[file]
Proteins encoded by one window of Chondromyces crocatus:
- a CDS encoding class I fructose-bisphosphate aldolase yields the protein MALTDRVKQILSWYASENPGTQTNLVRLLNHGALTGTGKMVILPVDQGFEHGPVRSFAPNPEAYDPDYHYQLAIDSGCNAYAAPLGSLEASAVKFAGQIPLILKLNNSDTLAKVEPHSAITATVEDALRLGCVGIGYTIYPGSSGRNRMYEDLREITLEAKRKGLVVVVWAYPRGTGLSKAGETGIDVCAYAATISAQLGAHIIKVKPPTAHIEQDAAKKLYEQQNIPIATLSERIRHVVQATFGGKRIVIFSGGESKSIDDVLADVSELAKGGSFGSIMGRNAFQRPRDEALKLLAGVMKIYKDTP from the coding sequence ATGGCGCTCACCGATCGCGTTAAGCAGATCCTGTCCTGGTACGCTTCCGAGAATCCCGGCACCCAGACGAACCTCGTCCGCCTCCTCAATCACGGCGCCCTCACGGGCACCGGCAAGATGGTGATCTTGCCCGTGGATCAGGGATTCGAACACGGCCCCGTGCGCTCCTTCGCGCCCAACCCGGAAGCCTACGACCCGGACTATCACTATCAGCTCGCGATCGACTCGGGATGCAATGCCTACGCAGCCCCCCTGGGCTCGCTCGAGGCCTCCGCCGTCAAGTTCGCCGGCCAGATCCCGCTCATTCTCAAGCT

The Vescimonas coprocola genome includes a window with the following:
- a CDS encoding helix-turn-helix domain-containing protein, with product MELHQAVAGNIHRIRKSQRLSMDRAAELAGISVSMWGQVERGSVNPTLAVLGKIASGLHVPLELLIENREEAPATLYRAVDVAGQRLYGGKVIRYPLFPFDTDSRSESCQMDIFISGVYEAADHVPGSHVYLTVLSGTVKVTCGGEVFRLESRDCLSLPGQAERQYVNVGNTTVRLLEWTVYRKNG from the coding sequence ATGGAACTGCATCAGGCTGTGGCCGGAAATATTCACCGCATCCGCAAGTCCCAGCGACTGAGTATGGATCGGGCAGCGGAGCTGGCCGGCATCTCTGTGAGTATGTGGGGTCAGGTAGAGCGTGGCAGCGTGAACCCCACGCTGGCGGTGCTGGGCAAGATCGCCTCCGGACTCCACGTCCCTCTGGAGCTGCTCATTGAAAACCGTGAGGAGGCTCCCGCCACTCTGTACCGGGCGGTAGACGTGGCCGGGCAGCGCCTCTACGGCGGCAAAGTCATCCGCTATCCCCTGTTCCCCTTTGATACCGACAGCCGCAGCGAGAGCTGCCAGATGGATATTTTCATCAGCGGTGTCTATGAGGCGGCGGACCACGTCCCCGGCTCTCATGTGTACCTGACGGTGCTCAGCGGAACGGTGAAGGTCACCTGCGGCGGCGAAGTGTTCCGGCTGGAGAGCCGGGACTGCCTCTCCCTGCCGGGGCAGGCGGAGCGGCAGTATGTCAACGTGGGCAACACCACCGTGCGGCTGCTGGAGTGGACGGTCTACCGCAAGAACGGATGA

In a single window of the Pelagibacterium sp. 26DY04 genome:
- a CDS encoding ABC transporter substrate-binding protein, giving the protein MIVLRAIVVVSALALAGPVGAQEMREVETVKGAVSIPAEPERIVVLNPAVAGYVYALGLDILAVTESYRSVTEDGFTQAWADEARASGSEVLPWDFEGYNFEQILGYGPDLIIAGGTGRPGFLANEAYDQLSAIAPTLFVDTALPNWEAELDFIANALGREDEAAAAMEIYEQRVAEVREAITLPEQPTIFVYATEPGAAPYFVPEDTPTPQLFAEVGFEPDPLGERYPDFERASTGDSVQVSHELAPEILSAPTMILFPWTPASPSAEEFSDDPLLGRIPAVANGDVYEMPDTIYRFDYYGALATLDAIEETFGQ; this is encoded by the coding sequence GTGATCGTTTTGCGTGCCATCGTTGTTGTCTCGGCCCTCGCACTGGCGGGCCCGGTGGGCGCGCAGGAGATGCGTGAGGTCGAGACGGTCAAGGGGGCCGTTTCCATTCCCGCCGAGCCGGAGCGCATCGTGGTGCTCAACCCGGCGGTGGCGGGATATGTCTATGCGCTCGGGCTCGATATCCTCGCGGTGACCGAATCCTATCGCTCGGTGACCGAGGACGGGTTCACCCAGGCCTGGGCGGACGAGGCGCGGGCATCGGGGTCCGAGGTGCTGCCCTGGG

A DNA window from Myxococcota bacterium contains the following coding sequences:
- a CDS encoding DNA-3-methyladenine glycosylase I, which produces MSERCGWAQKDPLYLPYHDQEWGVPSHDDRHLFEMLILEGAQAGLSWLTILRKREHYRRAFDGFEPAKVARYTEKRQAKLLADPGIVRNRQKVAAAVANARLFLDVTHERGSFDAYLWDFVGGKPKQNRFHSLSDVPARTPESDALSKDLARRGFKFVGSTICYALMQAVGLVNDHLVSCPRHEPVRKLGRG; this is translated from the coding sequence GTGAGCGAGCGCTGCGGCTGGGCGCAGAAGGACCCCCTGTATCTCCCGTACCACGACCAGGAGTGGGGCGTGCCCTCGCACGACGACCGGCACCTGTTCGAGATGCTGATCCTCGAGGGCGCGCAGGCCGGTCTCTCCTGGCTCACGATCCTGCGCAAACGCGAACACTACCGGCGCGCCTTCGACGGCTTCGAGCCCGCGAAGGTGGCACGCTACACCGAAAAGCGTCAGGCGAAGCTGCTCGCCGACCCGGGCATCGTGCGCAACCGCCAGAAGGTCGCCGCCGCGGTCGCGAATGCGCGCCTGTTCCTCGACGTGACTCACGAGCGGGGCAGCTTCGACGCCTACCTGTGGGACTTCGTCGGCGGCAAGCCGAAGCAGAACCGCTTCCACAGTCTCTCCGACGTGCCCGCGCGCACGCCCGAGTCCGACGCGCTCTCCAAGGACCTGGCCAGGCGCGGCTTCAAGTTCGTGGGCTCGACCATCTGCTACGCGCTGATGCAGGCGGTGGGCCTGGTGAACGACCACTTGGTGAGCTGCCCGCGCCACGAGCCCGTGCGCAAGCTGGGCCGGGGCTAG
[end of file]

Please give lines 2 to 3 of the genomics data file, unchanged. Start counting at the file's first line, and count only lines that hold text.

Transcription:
- a CDS encoding class I fructose-bisphosphate aldolase yields the protein MALTDRVKQILSWYASENPGTQTNLVRLLNHGALTGTGKMVILPVDQGFEHGPVRSFAPNPEAYDPDYHYQLAIDSGCNAYAAPLGSLEASAVKFAGQIPLILKLNNSDTLAKVEPHSAITATVEDALRLGCVGIGYTIYPGSSGRNRMYEDLREITLEAKRKGLVVVVWAYPRGTGLSKAGETGIDVCAYAATISAQLGAHIIKVKPPTAHIEQDAAKKLYEQQNIPIATLSERIRHVVQATFGGKRIVIFSGGESKSIDDVLADVSELAKGGSFGSIMGRNAFQRPRDEALKLLAGVMKIYKDTP from the coding sequence ATGGCGCTCACCGATCGCGTTAAGCAGATCCTGTCCTGGTACGCTTCCGAGAATCCCGGCACCCAGACGAACCTCGTCCGCCTCCTCAATCACGGCGCCCTCACGGGCACCGGCAAGATGGTGATCTTGCCCGTGGATCAGGGATTCGAACACGGCCCCGTGCGCTCCTTCGCGCCCAACCCGGAAGCCTACGACCCGGACTATCACTATCAGCTCGCGATCGACTCGGGATGCAATGCCTACGCAGCCCCCCTGGGCTCGCTCGAGGCCTCCGCCGTCAAGTTCGCCGGCCAGATCCCGCTCATTCTCAAGCT

The Vescimonas coprocola genome includes a window with the following: